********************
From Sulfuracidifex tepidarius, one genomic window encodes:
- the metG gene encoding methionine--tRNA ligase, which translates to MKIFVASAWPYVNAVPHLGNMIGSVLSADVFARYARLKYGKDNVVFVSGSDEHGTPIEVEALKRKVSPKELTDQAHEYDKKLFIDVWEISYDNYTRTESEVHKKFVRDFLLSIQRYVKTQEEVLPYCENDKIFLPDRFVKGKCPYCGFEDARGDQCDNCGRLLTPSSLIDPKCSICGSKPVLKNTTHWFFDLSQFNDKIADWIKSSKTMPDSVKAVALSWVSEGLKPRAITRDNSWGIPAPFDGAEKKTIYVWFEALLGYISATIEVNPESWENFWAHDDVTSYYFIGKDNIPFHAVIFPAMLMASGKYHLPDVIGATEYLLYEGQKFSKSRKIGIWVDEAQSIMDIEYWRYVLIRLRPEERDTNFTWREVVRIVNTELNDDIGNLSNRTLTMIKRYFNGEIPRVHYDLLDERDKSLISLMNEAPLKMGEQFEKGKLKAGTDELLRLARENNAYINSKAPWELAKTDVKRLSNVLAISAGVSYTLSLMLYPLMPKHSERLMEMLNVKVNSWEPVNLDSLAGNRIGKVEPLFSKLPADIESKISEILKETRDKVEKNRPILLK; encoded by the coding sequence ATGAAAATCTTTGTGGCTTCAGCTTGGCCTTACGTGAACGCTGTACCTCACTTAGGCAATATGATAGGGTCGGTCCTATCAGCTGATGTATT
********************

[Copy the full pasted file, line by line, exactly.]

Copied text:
From Sulfuracidifex tepidarius, one genomic window encodes:
- the metG gene encoding methionine--tRNA ligase, which translates to MKIFVASAWPYVNAVPHLGNMIGSVLSADVFARYARLKYGKDNVVFVSGSDEHGTPIEVEALKRKVSPKELTDQAHEYDKKLFIDVWEISYDNYTRTESEVHKKFVRDFLLSIQRYVKTQEEVLPYCENDKIFLPDRFVKGKCPYCGFEDARGDQCDNCGRLLTPSSLIDPKCSICGSKPVLKNTTHWFFDLSQFNDKIADWIKSSKTMPDSVKAVALSWVSEGLKPRAITRDNSWGIPAPFDGAEKKTIYVWFEALLGYISATIEVNPESWENFWAHDDVTSYYFIGKDNIPFHAVIFPAMLMASGKYHLPDVIGATEYLLYEGQKFSKSRKIGIWVDEAQSIMDIEYWRYVLIRLRPEERDTNFTWREVVRIVNTELNDDIGNLSNRTLTMIKRYFNGEIPRVHYDLLDERDKSLISLMNEAPLKMGEQFEKGKLKAGTDELLRLARENNAYINSKAPWELAKTDVKRLSNVLAISAGVSYTLSLMLYPLMPKHSERLMEMLNVKVNSWEPVNLDSLAGNRIGKVEPLFSKLPADIESKISEILKETRDKVEKNRPILLK; encoded by the coding sequence ATGAAAATCTTTGTGGCTTCAGCTTGGCCTTACGTGAACGCTGTACCTCACTTAGGCAATATGATAGGGTCGGTCCTATCAGCTGATGTATT